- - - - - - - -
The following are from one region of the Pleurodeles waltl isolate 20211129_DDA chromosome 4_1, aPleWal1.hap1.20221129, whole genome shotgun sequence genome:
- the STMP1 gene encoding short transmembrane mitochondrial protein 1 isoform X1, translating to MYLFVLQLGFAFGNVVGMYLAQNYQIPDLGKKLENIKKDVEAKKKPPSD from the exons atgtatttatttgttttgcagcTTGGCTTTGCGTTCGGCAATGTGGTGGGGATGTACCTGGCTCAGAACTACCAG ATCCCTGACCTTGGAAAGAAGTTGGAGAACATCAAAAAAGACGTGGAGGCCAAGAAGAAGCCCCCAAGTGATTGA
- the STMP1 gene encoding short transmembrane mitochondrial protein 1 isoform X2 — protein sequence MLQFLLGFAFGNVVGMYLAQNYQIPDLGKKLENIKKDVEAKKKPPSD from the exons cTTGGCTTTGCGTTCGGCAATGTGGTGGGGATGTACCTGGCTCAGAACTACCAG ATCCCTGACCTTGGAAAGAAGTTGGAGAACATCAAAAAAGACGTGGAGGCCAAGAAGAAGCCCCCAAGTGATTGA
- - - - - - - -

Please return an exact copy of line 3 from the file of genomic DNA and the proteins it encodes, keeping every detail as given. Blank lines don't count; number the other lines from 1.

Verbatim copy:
- the STMP1 gene encoding short transmembrane mitochondrial protein 1 isoform X2 — protein sequence MLQFLLGFAFGNVVGMYLAQNYQIPDLGKKLENIKKDVEAKKKPPSD from the exons cTTGGCTTTGCGTTCGGCAATGTGGTGGGGATGTACCTGGCTCAGAACTACCAG ATCCCTGACCTTGGAAAGAAGTTGGAGAACATCAAAAAAGACGTGGAGGCCAAGAAGAAGCCCCCAAGTGATTGA